Ritu Midha: Could we see more innovations, please?

05 Sep,2013

By Ritu Midha

 

As a media journalist, I keep analysing ads and classifying them under various categories: clutter-breakers, innovative, where is the brand etc. While most ads of a category are more or less on similar lines, a few leave a mark. It might be for their creativity, use of media or purely because they are innovative, and different.

 

The first print innovation that made me sit up and take note in a decade was the Bombay Times false cover on August 27. It was for the movie Boss. For a minute, I though Bombay Times had changed its layout. I picked the paper and opened it in the way advertisers would have expected it to be opened.

 

I wished a brand had done this. Think of the brand recall enhancement it would have created .A brand which is not semi-perishable like a movie, has a longer shelf life. Which is not made or broken by the response of audiences on a Friday.

 

Talking of audiences, they are thronging theatres again РChennai Express and Madras Caf̩ are proof. Advertisers, one is sure are taking note, and one would soon witness more and more of them re-entering cinemas or experimenting with them. In the course of my discussion with a senior industry professional, he mentioned that multiplexes are for upmarket audiences. And with more and more movies catering to these audiences, upmarket brands are bound to go there. Another interesting mention was to the fact that cinema perhaps is the only medium all family members are interested in. Interestingly, they might even watch the same movie but with a different set of companions.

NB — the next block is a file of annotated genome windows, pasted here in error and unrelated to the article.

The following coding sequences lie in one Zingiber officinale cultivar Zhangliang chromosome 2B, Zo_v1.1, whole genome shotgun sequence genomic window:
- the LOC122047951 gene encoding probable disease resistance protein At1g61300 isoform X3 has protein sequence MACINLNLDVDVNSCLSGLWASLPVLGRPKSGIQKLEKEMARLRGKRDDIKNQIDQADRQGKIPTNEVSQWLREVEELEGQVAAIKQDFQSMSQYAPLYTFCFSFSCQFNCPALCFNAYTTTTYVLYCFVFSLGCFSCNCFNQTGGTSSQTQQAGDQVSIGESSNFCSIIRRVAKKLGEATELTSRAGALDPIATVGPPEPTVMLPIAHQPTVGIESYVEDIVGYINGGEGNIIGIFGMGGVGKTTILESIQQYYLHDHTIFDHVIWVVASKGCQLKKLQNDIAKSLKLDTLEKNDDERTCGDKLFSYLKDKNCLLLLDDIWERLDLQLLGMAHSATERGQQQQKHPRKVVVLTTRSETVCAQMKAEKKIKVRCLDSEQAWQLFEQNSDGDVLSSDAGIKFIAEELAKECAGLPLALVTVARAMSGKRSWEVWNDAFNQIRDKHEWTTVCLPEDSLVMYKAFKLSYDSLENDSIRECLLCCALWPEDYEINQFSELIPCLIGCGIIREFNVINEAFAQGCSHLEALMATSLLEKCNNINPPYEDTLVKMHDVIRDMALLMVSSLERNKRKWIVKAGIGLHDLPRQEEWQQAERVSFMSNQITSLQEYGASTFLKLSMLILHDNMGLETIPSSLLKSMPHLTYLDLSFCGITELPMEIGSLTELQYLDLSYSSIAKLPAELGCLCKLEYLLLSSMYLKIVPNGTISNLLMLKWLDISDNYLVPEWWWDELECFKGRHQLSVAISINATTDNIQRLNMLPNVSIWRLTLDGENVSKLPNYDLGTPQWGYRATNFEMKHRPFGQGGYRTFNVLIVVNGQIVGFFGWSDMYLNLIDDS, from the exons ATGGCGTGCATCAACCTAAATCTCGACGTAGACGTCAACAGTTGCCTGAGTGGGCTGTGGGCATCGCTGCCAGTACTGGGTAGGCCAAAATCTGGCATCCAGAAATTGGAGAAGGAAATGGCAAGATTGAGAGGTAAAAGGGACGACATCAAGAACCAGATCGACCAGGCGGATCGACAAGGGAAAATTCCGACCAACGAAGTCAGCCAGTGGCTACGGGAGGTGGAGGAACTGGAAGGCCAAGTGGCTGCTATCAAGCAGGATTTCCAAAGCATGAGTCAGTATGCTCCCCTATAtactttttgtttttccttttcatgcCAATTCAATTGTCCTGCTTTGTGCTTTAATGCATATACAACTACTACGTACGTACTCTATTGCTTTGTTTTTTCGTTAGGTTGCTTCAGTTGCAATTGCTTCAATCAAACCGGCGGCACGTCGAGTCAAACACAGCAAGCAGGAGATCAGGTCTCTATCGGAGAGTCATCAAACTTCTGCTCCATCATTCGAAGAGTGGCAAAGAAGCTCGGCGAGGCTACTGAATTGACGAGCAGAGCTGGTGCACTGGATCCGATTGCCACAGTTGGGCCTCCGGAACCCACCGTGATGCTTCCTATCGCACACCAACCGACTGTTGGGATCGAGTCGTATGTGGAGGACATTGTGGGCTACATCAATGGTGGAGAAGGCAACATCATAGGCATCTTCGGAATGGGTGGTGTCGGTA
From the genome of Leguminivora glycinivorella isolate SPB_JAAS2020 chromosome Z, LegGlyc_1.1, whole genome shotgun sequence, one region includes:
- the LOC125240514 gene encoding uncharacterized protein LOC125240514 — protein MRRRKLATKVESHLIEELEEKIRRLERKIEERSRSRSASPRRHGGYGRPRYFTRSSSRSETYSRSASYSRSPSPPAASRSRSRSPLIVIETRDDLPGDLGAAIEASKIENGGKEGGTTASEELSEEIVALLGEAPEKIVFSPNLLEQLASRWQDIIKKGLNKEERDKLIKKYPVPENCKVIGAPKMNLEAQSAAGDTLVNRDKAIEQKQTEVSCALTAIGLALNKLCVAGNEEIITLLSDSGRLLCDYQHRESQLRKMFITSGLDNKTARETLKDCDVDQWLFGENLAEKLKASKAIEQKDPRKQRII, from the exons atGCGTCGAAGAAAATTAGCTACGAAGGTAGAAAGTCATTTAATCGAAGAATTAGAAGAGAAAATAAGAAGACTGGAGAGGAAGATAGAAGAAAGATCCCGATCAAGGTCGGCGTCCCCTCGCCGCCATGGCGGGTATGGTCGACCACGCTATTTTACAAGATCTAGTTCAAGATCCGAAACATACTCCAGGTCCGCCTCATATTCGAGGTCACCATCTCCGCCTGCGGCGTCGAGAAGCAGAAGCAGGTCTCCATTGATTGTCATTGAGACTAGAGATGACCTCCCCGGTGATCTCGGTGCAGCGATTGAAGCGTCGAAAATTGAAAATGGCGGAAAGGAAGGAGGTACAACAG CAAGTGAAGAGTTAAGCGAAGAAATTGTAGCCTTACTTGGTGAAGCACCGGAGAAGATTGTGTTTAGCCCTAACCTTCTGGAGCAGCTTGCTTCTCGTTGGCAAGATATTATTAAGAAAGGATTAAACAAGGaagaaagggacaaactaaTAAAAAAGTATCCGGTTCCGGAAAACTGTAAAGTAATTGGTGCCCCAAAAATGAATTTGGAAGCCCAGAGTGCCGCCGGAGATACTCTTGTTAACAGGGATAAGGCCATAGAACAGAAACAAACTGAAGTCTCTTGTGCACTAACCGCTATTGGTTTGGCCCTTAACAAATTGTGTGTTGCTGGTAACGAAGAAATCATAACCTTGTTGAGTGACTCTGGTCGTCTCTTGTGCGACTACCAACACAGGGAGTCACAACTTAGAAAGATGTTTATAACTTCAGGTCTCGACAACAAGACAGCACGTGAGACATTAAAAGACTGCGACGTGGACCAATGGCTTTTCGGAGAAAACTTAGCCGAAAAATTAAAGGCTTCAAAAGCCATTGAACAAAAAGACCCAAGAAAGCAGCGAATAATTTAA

Coming back to innovations, I wonder why we see no innovations on television – where the opportunities are far larger than print. Does television feel it doesn’t need to innovate – or is it that we fail to notice innovations on television! The only close-to-innovation thing I can recall is the one-hour Eid show on Colors. Once again for a movie: OUATIMD.  Something different from the stars visiting reality shows.

 

To be honest, I have no Idea whether after the cap on FCT, brands are allowed to create such programming or not. My reasoning if it can be stars of a movie, why not brand ambassadors and endorsers hanging on a channel for an hour?

 

Each genre should look for innovations not only in advertising, but also in terms of programming. However, it being the year of news channels (what with falling rupee, floods, rape cases, border insurgencies, and the run-up to the mother-of-all-elections), perhaps they need to look at innovations far more closely.

 

Considering the shouting (and hence parched throats) that happen on Prime Time news, perhaps a water brand can come in.

 

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